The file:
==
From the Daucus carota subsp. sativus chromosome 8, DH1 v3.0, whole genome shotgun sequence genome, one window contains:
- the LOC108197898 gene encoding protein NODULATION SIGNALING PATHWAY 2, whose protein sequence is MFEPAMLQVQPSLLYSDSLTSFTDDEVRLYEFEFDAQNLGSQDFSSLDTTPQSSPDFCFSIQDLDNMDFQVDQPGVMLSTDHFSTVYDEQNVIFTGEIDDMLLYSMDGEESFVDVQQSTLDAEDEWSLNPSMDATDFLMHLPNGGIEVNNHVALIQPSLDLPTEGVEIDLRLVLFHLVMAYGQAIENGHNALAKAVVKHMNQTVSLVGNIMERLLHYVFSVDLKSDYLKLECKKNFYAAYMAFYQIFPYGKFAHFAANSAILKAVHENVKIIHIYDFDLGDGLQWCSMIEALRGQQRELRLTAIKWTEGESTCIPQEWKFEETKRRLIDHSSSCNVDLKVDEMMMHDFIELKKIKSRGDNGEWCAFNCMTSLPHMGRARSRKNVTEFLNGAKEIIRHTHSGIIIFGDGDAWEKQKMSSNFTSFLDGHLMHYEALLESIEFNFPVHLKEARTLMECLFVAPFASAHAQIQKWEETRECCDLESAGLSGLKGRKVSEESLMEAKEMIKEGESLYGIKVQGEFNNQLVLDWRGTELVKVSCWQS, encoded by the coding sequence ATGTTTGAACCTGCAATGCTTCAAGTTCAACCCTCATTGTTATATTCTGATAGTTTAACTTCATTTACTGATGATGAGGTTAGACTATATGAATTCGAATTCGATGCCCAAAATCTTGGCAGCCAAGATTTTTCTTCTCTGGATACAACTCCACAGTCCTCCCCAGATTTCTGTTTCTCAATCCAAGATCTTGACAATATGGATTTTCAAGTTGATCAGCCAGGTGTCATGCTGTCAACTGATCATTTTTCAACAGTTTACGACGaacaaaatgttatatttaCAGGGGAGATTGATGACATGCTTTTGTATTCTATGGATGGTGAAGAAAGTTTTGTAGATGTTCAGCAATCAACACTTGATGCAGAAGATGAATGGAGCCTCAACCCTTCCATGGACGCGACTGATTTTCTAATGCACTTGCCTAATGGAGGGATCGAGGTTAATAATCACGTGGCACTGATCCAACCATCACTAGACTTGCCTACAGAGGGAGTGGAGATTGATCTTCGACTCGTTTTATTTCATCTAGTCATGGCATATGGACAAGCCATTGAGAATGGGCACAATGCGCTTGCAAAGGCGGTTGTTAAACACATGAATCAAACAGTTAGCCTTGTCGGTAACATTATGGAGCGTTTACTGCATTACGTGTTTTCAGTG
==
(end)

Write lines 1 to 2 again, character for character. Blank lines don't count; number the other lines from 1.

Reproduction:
From the Daucus carota subsp. sativus chromosome 8, DH1 v3.0, whole genome shotgun sequence genome, one window contains:
- the LOC108197898 gene encoding protein NODULATION SIGNALING PATHWAY 2, whose protein sequence is MFEPAMLQVQPSLLYSDSLTSFTDDEVRLYEFEFDAQNLGSQDFSSLDTTPQSSPDFCFSIQDLDNMDFQVDQPGVMLSTDHFSTVYDEQNVIFTGEIDDMLLYSMDGEESFVDVQQSTLDAEDEWSLNPSMDATDFLMHLPNGGIEVNNHVALIQPSLDLPTEGVEIDLRLVLFHLVMAYGQAIENGHNALAKAVVKHMNQTVSLVGNIMERLLHYVFSVDLKSDYLKLECKKNFYAAYMAFYQIFPYGKFAHFAANSAILKAVHENVKIIHIYDFDLGDGLQWCSMIEALRGQQRELRLTAIKWTEGESTCIPQEWKFEETKRRLIDHSSSCNVDLKVDEMMMHDFIELKKIKSRGDNGEWCAFNCMTSLPHMGRARSRKNVTEFLNGAKEIIRHTHSGIIIFGDGDAWEKQKMSSNFTSFLDGHLMHYEALLESIEFNFPVHLKEARTLMECLFVAPFASAHAQIQKWEETRECCDLESAGLSGLKGRKVSEESLMEAKEMIKEGESLYGIKVQGEFNNQLVLDWRGTELVKVSCWQS, encoded by the coding sequence ATGTTTGAACCTGCAATGCTTCAAGTTCAACCCTCATTGTTATATTCTGATAGTTTAACTTCATTTACTGATGATGAGGTTAGACTATATGAATTCGAATTCGATGCCCAAAATCTTGGCAGCCAAGATTTTTCTTCTCTGGATACAACTCCACAGTCCTCCCCAGATTTCTGTTTCTCAATCCAAGATCTTGACAATATGGATTTTCAAGTTGATCAGCCAGGTGTCATGCTGTCAACTGATCATTTTTCAACAGTTTACGACGaacaaaatgttatatttaCAGGGGAGATTGATGACATGCTTTTGTATTCTATGGATGGTGAAGAAAGTTTTGTAGATGTTCAGCAATCAACACTTGATGCAGAAGATGAATGGAGCCTCAACCCTTCCATGGACGCGACTGATTTTCTAATGCACTTGCCTAATGGAGGGATCGAGGTTAATAATCACGTGGCACTGATCCAACCATCACTAGACTTGCCTACAGAGGGAGTGGAGATTGATCTTCGACTCGTTTTATTTCATCTAGTCATGGCATATGGACAAGCCATTGAGAATGGGCACAATGCGCTTGCAAAGGCGGTTGTTAAACACATGAATCAAACAGTTAGCCTTGTCGGTAACATTATGGAGCGTTTACTGCATTACGTGTTTTCAGTG